- Curious Peoples
- The Sistine Chapel
The Sistine Chapel
A Haven of Renaissance Art
Constructed in the 1470s by architect Giovanni dei Dolci, the Sistine Chapel in Vatican City was named after Pope Sixtus IV, its commissioner. It bears the exact dimensions of Solomon’s temple in Jerusalem, destroyed in 70 CE. Despite its simple and unassuming exterior, the interior boasts splendid decorations. Pope Sixtus IV enlisted Florentine Renaissance masters such as Botticelli and Rosselli to adorn the chapel. Initially, artists painted the chapel’s ceiling as a simple blue sky dotted with stars.
The north wall of the Sistine Chapel features six frescoes illustrating the life of Christ, while the south wall presents six frescoes depicting Moses’ life. Smaller frescoes between the windows above these works portray various popes. During significant ceremonial events, the lower sections of the side walls are adorned with a series of tapestries that depict scenes from the Gospels and the Acts of the Apostles, all designed by Raphael.
The interior of the Sistine Chapel
In 1508, Michelangelo, a 33-year-old Italian Renaissance artist, was deeply engaged in sculpting Pope Julius II’s marble tomb. This project was interrupted when Pope Julius II requested Michelangelo to decorate the ceiling of the Sistine Chapel. Initially resistant, as he identified more as a sculptor and had no experience with fresco painting, Michelangelo accepted the task with reluctance. Abandoning the tomb project, which suffered from dwindling funds, he dedicated four intense years to the frescos, a task so physically demanding it impaired his eyesight.
The ceiling of the Sistine Chapel painted by Michelangelo, 1508-1512
Contrary to popular belief, Michelangelo and his assistants worked standing up, reaching overhead, not lying down. Michelangelo designed a unique system of wooden platforms attached to the walls with brackets to facilitate this work. During this period, he allowed no one, including the Pope, to view the work in progress.
About a year after he started, Michelangelo expressed the physical and emotional strain of the project in a poem to his friend. He complained, “I’ve already grown a goiter from this torture,” and detailed further discomforts, like his “stomach’s squashed under my chin” and his “spine’s all knotted from folding myself over.” He concluded, reaffirming his sculptor’s identity, “I am not in the right place—I am not a painter.”
Illustration by Michelangelo accompanying his poetic description of the Sistine Chapel’s painting process, December 1508
Compared to similar works of its time, the Sistine Chapel’s ceiling was completed in a notably short period. Michelangelo employed vibrant colors, often in large patches, to accommodate the distance between the frescoes and viewers. He strategically placed contrasting colors side by side to enhance brightness and create a shadowing effect. With the knowledge that viewers would be looking up from below, he skillfully used foreshortening and perspective techniques to make the images more impactful.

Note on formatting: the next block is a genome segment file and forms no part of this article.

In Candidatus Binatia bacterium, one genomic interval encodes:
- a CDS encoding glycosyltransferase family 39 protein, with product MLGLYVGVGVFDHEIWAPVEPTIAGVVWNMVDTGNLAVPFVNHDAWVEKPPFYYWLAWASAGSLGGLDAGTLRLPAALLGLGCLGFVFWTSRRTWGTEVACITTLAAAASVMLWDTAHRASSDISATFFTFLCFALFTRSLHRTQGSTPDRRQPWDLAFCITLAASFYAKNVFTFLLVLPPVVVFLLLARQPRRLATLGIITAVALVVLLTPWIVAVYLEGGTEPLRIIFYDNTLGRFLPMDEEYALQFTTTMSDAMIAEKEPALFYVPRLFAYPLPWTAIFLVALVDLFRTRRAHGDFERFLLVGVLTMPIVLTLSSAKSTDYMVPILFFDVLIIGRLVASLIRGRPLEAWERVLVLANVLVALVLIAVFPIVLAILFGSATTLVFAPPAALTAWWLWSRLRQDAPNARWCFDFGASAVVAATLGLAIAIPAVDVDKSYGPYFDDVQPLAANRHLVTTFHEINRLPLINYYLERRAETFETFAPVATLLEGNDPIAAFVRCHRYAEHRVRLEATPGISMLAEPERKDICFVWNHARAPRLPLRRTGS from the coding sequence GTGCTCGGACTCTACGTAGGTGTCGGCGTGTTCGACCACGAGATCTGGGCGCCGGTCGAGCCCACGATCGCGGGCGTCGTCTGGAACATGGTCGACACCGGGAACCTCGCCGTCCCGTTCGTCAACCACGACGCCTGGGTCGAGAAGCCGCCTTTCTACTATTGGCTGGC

The narrative of the ceiling unfolds in three sections, starting at the altar. The first part depicts The Creation of the Heavens and Earth, followed by the stories of Adam and Eve and their expulsion from Eden, and culminating with Noah and the Great Flood. Over two decades later, Pope Clement VII tasked Michelangelo with creating The Last Judgment fresco behind the altar. In his 60s then, the artist dedicated five years to this monumental work.
The Last Judgment by Michelangelo, 1536–1541
The frescoed ceiling of the Sistine Chapel has impressively endured over five centuries, with only a small section of the sky in the Noah’s flood panel missing due to an 18th-century explosion at a nearby gunpowder depot.
Beyond being Vatican City’s top tourist spot, the Sistine Chapel plays a vital religious role. Since 1492, it has been the setting for papal conclaves, where cardinals vote for a new pope. The outcome is famously signaled by smoke from a special chimney on the chapel’s roof, with white smoke announcing a pope’s election and black smoke indicating no decision.
Michelangelo’s techniques in the Sistine Chapel represented a significant leap in Western art’s evolution, profoundly influencing artists for centuries. The image of God reaching out to touch Adam’s finger stands as one of the most replicated artworks ever.
The Creation of Adam by Michelangelo, c. 1512
In the late 20th century, the ceiling underwent a meticulous cleaning to erase the grime of smoke and dust accumulated over the years, which had veiled the fresco in darkness. Carefully using cotton swabs, restorers applied a special solution, gradually unveiling Michelangelo’s original, vivid colors and restoring the artwork’s radiant beauty.
Words of wisdom
“Who controls the past controls the future. Who controls the present controls the past.” —George Orwell, 1984
“A good friend will always stab you in the front.” —Oscar Wilde
“It’s only after we’ve lost everything that we’re free to do anything.” —Chuck Palahniuk, Fight Club
“If you expect nothing from somebody you are never disappointed.” —Sylvia Plath, The Bell Jar
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